China's economic growth is likely to slow to 6.2% in 2019 from an expected 6.5 percent this year, the World Bank in a report published on Thursday.
"Looking ahead, China's key policy challenge is to manage trade-related headwinds while maintaining efforts to limit financial risks," the bank said its latest assessment on the world's second-largest economy.
The IMF has also cut its forecast on China's 2019 economic growth to 6.2% from 6.4% while keeping its 2018 outlook unchanged.
Consumption will remain the main driver of China's economy, as weaker credit growth weighs on investment and slowing global demand and higher US duties on Chinese good take a toll on the country's exports, the report said.
To stimulate the economy, China could focus its fiscal policy on boosting household consumption rather than public infrastructure and further reduce corporate taxes, the World Bank advised.
China unveiled various policy measures including cuts in banks' reserve requirements, tax cuts, and steps to fast-track infrastructure projects in the past few months.
The Chinese government also said it will implement more aggressive tax cuts next year.
CFOs in China Echo the Negative Sentiment
According to a Deloitte survey, 82% of CFOs in China said they are less optimistic about economic prospects than they were six months ago--a 52 percentage point increase from six months earlier--with rising trade protectionism seen as biggest risk.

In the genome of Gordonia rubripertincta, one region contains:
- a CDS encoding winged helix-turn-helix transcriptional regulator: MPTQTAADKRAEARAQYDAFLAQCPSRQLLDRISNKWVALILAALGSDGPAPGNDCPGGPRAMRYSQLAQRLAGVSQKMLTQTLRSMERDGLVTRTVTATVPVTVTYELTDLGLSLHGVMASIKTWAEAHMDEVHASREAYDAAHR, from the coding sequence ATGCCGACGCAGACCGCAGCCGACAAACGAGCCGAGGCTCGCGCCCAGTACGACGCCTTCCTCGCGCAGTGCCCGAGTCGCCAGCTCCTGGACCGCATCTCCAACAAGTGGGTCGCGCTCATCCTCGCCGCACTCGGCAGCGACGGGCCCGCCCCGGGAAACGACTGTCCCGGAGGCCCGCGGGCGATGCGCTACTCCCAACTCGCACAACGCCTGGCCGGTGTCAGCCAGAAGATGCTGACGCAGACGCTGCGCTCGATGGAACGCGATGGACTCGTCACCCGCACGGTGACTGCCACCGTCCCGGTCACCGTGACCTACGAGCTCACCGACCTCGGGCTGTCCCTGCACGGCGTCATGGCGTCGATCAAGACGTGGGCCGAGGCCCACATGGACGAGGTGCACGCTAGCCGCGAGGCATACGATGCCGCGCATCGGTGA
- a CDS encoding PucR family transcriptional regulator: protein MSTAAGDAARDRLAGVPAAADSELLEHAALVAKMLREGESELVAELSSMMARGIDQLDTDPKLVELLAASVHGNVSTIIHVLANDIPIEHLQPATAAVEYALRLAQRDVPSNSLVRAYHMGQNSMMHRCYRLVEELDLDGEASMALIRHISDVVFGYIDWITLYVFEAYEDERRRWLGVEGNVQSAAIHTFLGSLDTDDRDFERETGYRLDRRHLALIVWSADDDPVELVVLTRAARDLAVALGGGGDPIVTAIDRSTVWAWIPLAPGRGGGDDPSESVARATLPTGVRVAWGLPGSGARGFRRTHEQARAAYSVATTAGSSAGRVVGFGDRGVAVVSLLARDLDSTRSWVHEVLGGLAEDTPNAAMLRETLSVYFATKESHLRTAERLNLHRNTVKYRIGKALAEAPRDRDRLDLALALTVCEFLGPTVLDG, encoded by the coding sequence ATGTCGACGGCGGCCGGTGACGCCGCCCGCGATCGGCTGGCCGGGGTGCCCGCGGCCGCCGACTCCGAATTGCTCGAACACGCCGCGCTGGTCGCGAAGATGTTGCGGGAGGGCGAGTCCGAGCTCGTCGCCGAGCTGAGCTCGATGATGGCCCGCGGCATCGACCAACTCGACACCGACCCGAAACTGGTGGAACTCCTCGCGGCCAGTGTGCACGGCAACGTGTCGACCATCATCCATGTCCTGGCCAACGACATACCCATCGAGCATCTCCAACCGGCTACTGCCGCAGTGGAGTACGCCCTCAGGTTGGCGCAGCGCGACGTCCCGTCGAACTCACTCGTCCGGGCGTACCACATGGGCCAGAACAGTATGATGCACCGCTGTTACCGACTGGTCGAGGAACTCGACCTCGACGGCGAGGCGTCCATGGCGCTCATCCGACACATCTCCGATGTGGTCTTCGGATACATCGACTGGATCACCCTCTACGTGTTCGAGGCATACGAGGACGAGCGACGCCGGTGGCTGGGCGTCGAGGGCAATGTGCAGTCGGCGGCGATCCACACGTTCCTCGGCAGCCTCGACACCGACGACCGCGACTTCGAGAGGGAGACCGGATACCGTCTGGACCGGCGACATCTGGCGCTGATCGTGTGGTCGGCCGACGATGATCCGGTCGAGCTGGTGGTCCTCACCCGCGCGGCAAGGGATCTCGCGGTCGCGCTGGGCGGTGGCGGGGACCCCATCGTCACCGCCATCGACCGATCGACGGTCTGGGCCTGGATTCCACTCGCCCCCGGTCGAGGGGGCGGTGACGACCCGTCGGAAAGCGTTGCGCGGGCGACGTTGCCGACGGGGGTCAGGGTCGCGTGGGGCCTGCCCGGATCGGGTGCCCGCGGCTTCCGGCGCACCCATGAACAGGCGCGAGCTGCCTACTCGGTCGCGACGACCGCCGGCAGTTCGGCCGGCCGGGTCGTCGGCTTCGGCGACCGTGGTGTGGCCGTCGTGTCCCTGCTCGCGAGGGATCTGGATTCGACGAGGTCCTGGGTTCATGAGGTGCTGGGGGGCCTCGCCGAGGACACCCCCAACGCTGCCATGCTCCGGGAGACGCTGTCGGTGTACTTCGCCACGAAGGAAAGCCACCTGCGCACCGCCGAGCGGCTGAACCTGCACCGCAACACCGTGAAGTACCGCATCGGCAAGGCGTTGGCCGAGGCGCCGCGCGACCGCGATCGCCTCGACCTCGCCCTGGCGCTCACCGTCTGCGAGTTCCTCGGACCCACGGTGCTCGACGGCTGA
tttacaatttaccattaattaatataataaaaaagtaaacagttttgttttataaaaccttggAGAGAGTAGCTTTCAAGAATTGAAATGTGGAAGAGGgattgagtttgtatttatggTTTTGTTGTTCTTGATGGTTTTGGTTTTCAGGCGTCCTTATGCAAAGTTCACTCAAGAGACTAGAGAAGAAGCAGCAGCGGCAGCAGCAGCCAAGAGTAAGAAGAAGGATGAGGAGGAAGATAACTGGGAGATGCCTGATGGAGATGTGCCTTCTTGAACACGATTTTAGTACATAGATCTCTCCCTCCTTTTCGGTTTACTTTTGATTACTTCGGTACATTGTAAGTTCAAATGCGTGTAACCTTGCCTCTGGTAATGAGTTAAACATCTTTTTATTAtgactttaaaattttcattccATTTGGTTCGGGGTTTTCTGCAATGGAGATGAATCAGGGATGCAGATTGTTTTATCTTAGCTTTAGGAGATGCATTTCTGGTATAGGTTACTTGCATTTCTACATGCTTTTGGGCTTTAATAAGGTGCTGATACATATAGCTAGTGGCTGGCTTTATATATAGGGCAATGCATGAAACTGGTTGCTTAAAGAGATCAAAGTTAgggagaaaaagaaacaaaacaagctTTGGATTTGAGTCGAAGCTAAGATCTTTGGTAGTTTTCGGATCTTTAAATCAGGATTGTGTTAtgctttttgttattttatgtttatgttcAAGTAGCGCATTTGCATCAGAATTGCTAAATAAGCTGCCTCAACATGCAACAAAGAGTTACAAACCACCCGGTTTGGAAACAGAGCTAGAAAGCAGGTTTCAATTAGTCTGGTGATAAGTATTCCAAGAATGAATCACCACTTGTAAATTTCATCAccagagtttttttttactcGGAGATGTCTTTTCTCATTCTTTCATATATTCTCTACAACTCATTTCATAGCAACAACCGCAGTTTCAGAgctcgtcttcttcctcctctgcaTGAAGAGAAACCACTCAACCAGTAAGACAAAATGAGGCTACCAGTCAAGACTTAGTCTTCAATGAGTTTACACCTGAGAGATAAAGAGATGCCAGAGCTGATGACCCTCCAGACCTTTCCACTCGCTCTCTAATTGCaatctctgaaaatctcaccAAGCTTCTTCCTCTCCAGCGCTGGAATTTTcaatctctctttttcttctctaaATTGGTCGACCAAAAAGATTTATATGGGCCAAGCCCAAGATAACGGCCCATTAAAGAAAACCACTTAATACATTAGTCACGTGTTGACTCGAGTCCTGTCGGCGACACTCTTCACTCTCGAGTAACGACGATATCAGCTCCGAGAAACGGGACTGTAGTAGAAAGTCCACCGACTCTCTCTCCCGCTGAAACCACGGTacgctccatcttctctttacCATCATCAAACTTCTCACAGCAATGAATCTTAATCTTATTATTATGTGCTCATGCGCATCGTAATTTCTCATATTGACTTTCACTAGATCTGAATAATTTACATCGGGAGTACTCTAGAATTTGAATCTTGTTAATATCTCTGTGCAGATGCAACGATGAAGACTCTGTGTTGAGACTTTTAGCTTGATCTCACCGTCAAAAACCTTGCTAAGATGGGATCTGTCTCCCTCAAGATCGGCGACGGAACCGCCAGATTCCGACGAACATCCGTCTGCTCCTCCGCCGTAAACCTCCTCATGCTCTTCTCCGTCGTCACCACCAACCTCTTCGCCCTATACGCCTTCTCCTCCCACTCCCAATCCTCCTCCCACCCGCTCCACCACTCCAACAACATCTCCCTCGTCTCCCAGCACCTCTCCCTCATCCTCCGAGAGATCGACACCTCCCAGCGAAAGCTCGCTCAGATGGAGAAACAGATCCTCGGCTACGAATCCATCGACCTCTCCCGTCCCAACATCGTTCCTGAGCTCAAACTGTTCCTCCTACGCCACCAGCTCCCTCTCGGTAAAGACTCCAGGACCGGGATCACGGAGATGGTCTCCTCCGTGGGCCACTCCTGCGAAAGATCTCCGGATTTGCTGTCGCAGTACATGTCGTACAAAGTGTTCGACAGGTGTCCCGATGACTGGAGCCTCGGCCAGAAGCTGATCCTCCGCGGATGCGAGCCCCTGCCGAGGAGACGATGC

In this 2018 Q3 survey conducted between September and November with the participation of 108 senior corporate executives, 56% of CFOs indicated that say they have already been hit by trade tariffs while only 38% expect to meet their revenue targets.
"There has been a sharp shift in sentiment," says William Chou, National Managing Partner of Deloitte China CFO Program. "The bright spots of six months ago, including several economies that were doing better than expected, have faded. It's no surprise sentiment among Chinese CFOs has declined given goods flow between China and the US have borne the brunt of trade measures."
The ongoing trade war and the prospect of economic turmoil—cited by 27% of respondents as the second biggest area of concern—have managed to put technology to the back of Chinese CFOs' minds, said Deloitte.
Not even a single CFO surveyed views disruptive technologies as a concern, down from 10% in Deloitte's Q1 survey, Chou observed.
"With no immediate agreement for tariffs, Chinese stock markets struggling, and the prospect of pressure from government policies, it looks like CFOs are right to be negative, Chou noted. “However, China and the U.S. are striving to resolve their trade issues. If they can eventually reach an agreement, business sentiment will quickly improve."